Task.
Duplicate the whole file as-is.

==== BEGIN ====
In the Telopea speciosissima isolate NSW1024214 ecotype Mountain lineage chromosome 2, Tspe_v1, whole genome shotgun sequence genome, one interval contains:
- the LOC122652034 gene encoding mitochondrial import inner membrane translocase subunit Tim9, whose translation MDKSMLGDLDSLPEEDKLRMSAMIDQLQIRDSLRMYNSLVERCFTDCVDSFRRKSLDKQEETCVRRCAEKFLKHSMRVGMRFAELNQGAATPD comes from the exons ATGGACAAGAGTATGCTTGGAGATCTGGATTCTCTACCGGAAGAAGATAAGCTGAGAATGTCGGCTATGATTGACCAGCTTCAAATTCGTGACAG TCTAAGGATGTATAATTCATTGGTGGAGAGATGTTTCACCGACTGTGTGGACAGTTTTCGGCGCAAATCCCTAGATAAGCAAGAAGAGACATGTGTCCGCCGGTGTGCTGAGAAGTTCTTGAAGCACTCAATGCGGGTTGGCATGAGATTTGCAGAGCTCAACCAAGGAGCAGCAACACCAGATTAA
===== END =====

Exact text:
In the Telopea speciosissima isolate NSW1024214 ecotype Mountain lineage chromosome 2, Tspe_v1, whole genome shotgun sequence genome, one interval contains:
- the LOC122652034 gene encoding mitochondrial import inner membrane translocase subunit Tim9, whose translation MDKSMLGDLDSLPEEDKLRMSAMIDQLQIRDSLRMYNSLVERCFTDCVDSFRRKSLDKQEETCVRRCAEKFLKHSMRVGMRFAELNQGAATPD comes from the exons ATGGACAAGAGTATGCTTGGAGATCTGGATTCTCTACCGGAAGAAGATAAGCTGAGAATGTCGGCTATGATTGACCAGCTTCAAATTCGTGACAG TCTAAGGATGTATAATTCATTGGTGGAGAGATGTTTCACCGACTGTGTGGACAGTTTTCGGCGCAAATCCCTAGATAAGCAAGAAGAGACATGTGTCCGCCGGTGTGCTGAGAAGTTCTTGAAGCACTCAATGCGGGTTGGCATGAGATTTGCAGAGCTCAACCAAGGAGCAGCAACACCAGATTAA